oa Southern African Journal of Anaesthesia and Analgesia - Comparison of the air-Q ILA and the LMA-Fastrach in airway management during general anaesthesia : original research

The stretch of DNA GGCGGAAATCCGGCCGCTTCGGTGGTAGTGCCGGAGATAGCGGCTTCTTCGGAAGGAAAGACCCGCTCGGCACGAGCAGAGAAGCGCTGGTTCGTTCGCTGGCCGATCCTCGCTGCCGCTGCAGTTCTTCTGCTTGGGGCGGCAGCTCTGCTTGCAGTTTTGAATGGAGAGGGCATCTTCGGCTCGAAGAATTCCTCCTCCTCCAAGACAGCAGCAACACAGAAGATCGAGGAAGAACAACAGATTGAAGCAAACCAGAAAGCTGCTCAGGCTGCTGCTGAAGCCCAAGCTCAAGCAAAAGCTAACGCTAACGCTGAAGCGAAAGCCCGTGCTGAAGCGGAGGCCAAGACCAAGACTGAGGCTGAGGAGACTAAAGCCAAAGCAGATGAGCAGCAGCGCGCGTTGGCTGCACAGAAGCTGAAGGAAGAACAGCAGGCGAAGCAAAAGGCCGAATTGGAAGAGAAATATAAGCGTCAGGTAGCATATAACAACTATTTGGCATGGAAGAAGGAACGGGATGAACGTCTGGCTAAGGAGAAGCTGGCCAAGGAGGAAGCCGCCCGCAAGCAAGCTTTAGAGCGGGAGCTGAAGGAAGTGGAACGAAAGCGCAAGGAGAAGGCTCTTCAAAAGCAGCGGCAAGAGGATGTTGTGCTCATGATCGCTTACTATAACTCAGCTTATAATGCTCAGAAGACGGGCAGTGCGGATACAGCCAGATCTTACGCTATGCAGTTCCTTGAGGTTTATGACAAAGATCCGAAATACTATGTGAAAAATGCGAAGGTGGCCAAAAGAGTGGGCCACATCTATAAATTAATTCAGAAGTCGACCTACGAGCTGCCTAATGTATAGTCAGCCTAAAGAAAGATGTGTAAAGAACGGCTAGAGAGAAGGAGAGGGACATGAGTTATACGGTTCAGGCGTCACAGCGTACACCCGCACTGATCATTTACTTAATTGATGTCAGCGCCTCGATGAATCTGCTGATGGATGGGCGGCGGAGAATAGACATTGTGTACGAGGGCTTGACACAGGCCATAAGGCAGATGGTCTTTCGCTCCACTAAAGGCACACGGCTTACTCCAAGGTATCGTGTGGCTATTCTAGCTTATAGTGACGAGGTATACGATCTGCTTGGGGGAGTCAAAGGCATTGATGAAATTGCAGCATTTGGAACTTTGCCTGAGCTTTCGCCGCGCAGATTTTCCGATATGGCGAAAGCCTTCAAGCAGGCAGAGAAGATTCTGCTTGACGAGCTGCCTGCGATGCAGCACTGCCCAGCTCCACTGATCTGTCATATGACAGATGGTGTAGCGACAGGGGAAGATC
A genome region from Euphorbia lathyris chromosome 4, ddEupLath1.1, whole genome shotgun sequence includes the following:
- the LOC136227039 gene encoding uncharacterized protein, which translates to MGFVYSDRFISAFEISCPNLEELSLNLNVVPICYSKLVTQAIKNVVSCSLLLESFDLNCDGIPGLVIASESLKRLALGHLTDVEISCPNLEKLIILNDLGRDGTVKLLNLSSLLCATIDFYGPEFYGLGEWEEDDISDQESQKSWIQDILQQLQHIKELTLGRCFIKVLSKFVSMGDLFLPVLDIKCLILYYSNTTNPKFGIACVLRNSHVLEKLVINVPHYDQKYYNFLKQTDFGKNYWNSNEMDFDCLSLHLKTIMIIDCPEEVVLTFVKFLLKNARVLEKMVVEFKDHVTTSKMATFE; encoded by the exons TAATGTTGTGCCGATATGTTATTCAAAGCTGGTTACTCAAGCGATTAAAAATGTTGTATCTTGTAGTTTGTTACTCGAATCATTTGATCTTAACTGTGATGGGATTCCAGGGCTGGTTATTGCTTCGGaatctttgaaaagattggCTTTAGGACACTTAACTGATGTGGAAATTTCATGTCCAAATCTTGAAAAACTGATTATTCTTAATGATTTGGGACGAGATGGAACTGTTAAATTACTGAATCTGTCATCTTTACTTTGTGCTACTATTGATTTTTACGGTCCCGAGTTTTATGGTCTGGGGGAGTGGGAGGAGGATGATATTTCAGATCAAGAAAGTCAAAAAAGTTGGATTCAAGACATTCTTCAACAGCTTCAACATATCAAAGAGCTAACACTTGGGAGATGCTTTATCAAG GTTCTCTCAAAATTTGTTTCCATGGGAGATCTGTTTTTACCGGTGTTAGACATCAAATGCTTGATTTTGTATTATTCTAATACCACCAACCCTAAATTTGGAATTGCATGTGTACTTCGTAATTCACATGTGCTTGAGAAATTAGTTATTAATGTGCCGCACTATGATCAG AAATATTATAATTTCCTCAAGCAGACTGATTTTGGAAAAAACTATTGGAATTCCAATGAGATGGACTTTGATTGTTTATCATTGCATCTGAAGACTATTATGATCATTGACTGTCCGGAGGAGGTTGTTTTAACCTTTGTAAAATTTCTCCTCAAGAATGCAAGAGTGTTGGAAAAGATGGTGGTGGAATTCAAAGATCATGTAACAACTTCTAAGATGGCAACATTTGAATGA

One hundred and sixty patients aged between 20-60 years with ASA physical status I-II, undergoing elective surgery under general anaesthesia, were enrolled into this prospective, randomised, double-blinded study to compare the success rate of tracheal intubation between the air-Q intubating laryngeal airway (ILA) and the laryngeal mask airway (LMA)-Fastrach (80 patients in each group). The degree of mouth opening, occurrence of coughing, laryngospasm, ease of insertion, adequacy of ventilation, and number of attempts were recorded during the insertion of the air-Q ILA and the LMA-Fastrach. Tracheal intubation via the supraglottic airway devices was then performed, and cricoid manipulation, ease of insertion and number of attempts, were noted. Postoperatively, the degree to which patients had a sore throat using visual analogue scale (VAS), hoarseness of voice and blood on the air-Q ILA and the LMA-Fastrach were recorded. In terms of ease of insertion, there was no statistically significant difference between the insertion of the air-Q ILA and the LMA-Fastrach. However, in terms of ease of tracheal intubation, the LMA-Fastrach group was superior (p-value = 0.001) in terms of external cricoid manipulation requirement, ease of intubation, and the number of attempts (p-value = 0.009). The success of blind intubation, with up to three attempts, was 77 (97.47%) and 60 (75%) patients, in the LMA-Fastrach and air-Q ILA groups, respectively. In conclusion, there was no statistical difference between the air-Q ILA and the LMA-Fastrach in terms of ease of insertion, incidence of adverse response, and adequacy of ventilation. However, tracheal intubation was superior using the LMA-Fastrach, rather than the air-Q ILA.
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